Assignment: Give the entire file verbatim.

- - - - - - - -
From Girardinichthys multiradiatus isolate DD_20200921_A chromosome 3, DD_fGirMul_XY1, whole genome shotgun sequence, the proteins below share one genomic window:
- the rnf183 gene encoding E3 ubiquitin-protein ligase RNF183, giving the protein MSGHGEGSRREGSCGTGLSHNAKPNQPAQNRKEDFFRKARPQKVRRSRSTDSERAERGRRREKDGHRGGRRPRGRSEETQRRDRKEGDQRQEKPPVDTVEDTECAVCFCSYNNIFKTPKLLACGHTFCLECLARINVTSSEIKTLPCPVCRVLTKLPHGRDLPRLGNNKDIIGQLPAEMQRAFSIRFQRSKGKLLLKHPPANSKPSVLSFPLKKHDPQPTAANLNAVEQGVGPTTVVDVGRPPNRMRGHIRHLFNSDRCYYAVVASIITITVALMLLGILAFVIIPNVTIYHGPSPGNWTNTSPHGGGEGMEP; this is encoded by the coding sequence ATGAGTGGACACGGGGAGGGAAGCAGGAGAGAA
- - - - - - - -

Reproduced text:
From Girardinichthys multiradiatus isolate DD_20200921_A chromosome 3, DD_fGirMul_XY1, whole genome shotgun sequence, the proteins below share one genomic window:
- the rnf183 gene encoding E3 ubiquitin-protein ligase RNF183, giving the protein MSGHGEGSRREGSCGTGLSHNAKPNQPAQNRKEDFFRKARPQKVRRSRSTDSERAERGRRREKDGHRGGRRPRGRSEETQRRDRKEGDQRQEKPPVDTVEDTECAVCFCSYNNIFKTPKLLACGHTFCLECLARINVTSSEIKTLPCPVCRVLTKLPHGRDLPRLGNNKDIIGQLPAEMQRAFSIRFQRSKGKLLLKHPPANSKPSVLSFPLKKHDPQPTAANLNAVEQGVGPTTVVDVGRPPNRMRGHIRHLFNSDRCYYAVVASIITITVALMLLGILAFVIIPNVTIYHGPSPGNWTNTSPHGGGEGMEP; this is encoded by the coding sequence ATGAGTGGACACGGGGAGGGAAGCAGGAGAGAA